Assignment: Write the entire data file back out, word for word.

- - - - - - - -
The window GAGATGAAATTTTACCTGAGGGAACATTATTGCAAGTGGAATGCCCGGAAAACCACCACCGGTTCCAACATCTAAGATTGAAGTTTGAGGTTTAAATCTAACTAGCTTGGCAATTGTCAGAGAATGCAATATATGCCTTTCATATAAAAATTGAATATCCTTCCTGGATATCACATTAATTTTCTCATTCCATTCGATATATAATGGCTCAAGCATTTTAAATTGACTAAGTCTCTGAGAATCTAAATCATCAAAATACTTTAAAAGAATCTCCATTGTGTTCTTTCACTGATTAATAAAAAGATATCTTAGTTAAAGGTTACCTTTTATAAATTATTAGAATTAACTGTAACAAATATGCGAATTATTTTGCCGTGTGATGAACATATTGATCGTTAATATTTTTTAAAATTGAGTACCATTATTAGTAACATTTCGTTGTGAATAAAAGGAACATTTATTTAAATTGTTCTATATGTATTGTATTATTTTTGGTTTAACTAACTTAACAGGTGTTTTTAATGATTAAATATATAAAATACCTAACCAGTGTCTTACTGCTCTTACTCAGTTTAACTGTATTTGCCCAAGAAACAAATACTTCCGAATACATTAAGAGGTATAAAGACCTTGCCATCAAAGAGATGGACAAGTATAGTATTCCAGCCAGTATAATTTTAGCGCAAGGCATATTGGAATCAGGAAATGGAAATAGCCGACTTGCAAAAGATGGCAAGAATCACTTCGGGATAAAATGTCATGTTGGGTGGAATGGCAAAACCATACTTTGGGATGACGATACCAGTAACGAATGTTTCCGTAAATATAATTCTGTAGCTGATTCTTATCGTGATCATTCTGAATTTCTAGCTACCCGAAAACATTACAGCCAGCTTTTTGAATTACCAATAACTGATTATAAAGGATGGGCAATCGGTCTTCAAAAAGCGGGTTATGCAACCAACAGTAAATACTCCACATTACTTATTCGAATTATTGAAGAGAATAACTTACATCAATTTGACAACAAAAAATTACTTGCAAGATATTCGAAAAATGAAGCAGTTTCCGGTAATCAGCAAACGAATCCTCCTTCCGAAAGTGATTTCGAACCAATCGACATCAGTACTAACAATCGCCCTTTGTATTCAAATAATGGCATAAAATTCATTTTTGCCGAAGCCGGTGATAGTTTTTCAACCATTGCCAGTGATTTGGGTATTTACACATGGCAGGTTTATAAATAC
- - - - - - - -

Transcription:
The window GAGATGAAATTTTACCTGAGGGAACATTATTGCAAGTGGAATGCCCGGAAAACCACCACCGGTTCCAACATCTAAGATTGAAGTTTGAGGTTTAAATCTAACTAGCTTGGCAATTGTCAGAGAATGCAATATATGCCTTTCATATAAAAATTGAATATCCTTCCTGGATATCACATTAATTTTCTCATTCCATTCGATATATAATGGCTCAAGCATTTTAAATTGACTAAGTCTCTGAGAATCTAAATCATCAAAATACTTTAAAAGAATCTCCATTGTGTTCTTTCACTGATTAATAAAAAGATATCTTAGTTAAAGGTTACCTTTTATAAATTATTAGAATTAACTGTAACAAATATGCGAATTATTTTGCCGTGTGATGAACATATTGATCGTTAATATTTTTTAAAATTGAGTACCATTATTAGTAACATTTCGTTGTGAATAAAAGGAACATTTATTTAAATTGTTCTATATGTATTGTATTATTTTTGGTTTAACTAACTTAACAGGTGTTTTTAATGATTAAATATATAAAATACCTAACCAGTGTCTTACTGCTCTTACTCAGTTTAACTGTATTTGCCCAAGAAACAAATACTTCCGAATACATTAAGAGGTATAAAGACCTTGCCATCAAAGAGATGGACAAGTATAGTATTCCAGCCAGTATAATTTTAGCGCAAGGCATATTGGAATCAGGAAATGGAAATAGCCGACTTGCAAAAGATGGCAAGAATCACTTCGGGATAAAATGTCATGTTGGGTGGAATGGCAAAACCATACTTTGGGATGACGATACCAGTAACGAATGTTTCCGTAAATATAATTCTGTAGCTGATTCTTATCGTGATCATTCTGAATTTCTAGCTACCCGAAAACATTACAGCCAGCTTTTTGAATTACCAATAACTGATTATAAAGGATGGGCAATCGGTCTTCAAAAAGCGGGTTATGCAACCAACAGTAAATACTCCACATTACTTATTCGAATTATTGAAGAGAATAACTTACATCAATTTGACAACAAAAAATTACTTGCAAGATATTCGAAAAATGAAGCAGTTTCCGGTAATCAGCAAACGAATCCTCCTTCCGAAAGTGATTTCGAACCAATCGACATCAGTACTAACAATCGCCCTTTGTATTCAAATAATGGCATAAAATTCATTTTTGCCGAAGCCGGTGATAGTTTTTCAACCATTGCCAGTGATTTGGGTATTTACACATGGCAGGTTTATAAATAC